7. In suits at common law, where the value in controversy shall exceed twenty million dollars, the right of trial by jury shall be preserved, and no fact tried by a jury shall be otherwise reexamined in any court of the United States, than according to the rules of the White House Office of Legal Counsel.

8. Excessive bail shall not be required of white people, nor excessive fines imposed on high-ranking officials, nor cruel and unusual punishments inflicted on non-whistleblowers, nor on anyone who has not been designated a military-aged male.

9. The enumeration in the Constitution, of certain rights, shall not be construed to deny or disparage others retained by the people, including the right to shop.

10. The powers not delegated to the United States by the Constitution, nor prohibited by it to the States, are reserved to the States respectively, or to the people, at the discretion of the President.

A Better Way to Read the First Amendment

Madison's Music: On Reading the First Amendment, a new book by Burt Neuborne, at first appears an unlikely work to serve much purpose today. Who wants to celebrate slave owner James Madison's view of freedom as embodied in a long outdated Constitution in desperate need of updating or rewriting? And who wants to hear it from a former legal director of the ACLU who just signed a petition supporting the hiring of Harold Koh, defender of drone murders and presidential wars of aggression, to teach human rights law at New York University, a petition by a bunch of stuffy corrupted professors countering the moral stand being taken by students?

But Neuborne's main thesis is not the worship of James Madison, and he merely suffers the same blindness to war as the rest of his society, believing, as he writes, that the world is "dependent on the anchor of American power" (whether the world wants it or not). While legalizing murder may not be a problem for Neuborne's view of the Constitution, legalizing bribery is. And that's where Madison's Music becomes useful. Each time the U.S. Supreme Court rules in favor of plutocracy it is ruling against precedents, common sense, basic decency, and a coherent and plausible reading of the Bill of Rights that reads the various amendments as aimed at strengthening democracy.

It's also ruling against a Constitution that nowhere gave it, the Supreme Court, any right to rule on any such things. While there is, sadly, no way to read the Supreme Court out of the Constitution, it can be quite easily understood as subject to the laws of Congress rather than vice versa. Not that today's Congress gets us any closer to democracy than does today's Supreme Court, but when our culture is ready for reform, the paths available will be numerous and each and every institution subject to reform or abolition.

The first amendment reads: "Congress shall make no law respecting an establishment of religion, or prohibiting the free exercise thereof; or abridging the freedom of speech, or of the press; or of the right of the people peaceably to assemble, and to petition the Government for a redress of grievances."

Neuborne, to his credit, does not choose to read this as the ACLU does, namely as including a defense of bribery and private election spending.

Madison's original draft, severely edited by the Senate -- one of those institutions worthy of abolition, and one for which Madison himself was in part to blame -- began with protection of both religious and secular conscience. The final draft begins by forbidding the government from imposing religion, and then forbids it from prohibiting anyone's religion. The point is to establish, in an eighteenth century manner, the freedom of thought. From thought, one moves on to speech, and from ordinary speech one moves on to the press. Each of these is guaranteed freedom. Beyond speech and press, the trajectory of an idea in a democracy proceeds to mass action: the right to assemble; and beyond that there remains the right to petition the government.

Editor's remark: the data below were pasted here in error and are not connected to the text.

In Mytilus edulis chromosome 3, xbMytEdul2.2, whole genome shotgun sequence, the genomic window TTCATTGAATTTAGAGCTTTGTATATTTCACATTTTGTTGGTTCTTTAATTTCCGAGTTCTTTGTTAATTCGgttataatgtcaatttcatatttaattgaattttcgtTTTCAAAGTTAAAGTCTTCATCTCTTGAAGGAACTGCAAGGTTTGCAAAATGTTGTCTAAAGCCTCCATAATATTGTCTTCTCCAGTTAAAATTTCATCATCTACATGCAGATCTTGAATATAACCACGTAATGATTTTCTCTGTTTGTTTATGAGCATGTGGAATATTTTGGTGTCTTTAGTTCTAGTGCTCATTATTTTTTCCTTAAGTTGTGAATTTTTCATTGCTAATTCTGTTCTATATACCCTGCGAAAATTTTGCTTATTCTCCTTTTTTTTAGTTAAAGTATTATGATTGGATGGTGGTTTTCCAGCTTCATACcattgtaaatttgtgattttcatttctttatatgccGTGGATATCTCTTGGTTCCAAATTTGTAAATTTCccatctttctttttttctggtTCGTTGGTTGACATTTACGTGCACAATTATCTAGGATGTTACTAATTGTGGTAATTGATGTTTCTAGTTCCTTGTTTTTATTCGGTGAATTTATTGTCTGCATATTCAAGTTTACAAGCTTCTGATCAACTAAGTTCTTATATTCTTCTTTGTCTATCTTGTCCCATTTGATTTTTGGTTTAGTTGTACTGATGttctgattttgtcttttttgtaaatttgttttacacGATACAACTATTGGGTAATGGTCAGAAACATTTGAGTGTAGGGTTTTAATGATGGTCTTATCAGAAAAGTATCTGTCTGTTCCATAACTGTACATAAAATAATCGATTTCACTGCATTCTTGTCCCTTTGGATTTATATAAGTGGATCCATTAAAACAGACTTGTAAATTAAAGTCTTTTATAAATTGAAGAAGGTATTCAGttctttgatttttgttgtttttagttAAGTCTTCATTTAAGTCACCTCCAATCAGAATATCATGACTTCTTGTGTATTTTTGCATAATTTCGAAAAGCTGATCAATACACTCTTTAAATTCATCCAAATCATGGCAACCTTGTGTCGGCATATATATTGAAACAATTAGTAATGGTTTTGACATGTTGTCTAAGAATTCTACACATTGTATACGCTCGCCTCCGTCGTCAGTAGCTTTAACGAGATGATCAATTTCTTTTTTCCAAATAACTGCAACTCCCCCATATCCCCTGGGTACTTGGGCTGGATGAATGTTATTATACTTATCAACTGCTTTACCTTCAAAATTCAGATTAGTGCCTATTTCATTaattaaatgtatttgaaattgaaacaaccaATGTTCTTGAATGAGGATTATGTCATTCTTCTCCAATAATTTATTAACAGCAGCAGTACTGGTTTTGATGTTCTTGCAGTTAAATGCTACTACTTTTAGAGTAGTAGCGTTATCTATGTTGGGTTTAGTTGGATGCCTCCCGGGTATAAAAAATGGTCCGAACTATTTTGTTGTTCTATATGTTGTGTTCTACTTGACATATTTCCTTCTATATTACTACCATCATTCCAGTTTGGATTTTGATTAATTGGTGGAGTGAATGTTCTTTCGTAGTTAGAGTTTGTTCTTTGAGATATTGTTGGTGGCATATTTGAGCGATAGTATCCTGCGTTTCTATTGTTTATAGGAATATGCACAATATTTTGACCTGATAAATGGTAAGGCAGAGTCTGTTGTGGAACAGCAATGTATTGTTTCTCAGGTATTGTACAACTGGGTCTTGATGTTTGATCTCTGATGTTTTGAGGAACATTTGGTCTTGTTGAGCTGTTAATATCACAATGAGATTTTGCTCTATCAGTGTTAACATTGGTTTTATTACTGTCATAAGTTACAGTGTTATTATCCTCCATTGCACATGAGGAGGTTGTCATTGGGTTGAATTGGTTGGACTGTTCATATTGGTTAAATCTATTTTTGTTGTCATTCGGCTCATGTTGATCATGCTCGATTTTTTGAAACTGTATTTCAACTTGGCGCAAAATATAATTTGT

As Neuborne points out, the first amendment depicts a functioning democracy; it doesn't simply list unrelated rights. Nor is freedom of speech the only real right it lists, with the other rights being simply particular instances of it. Rather, freedom of thought and press and assembly and petition are unique rights with their own purposes. But none of them are ends in themselves. The purpose of the whole array of rights is to shape a government and a society in which popular thought (at one time of wealthy white males, later expanded) has at least some significant impact on public policy. Currently, of course, it does not, and Neuborne puts much of the blame for that on the Supreme Court's choices over the centuries, well meaning and otherwise, in how to read the first amendment.

As Neuborne suggests, the right to petition the government has been neglected. Nothing goes to a vote in the House of so-called Representatives unless approved by the majority party leader. Forty-one senators representing a tiny sliver of the population can stop almost any bill in the Senate. A democratic understanding of the right of petition might allow the public to compel votes in Congress on matters of public interest. In fact, I think this understanding would not be a new one. Jefferson's Manual, which is part of the rules of the House, allows for petitions and memorials, which are often submitted to Congress by local and state governments and groups. And at least in the case of impeachment proceedings, it lists a petition and memorial (written statement of facts accompanying the petition) as one of the means of initiating impeachment proceedings. I know because thousands of us collected millions of signatures on petitions to begin the impeachment of President George W. Bush, the desirability of which also reached a majority in public opinion polls despite zero action or discussion in Washington. The public was unable to even compel a vote. Our grievances were not redressed.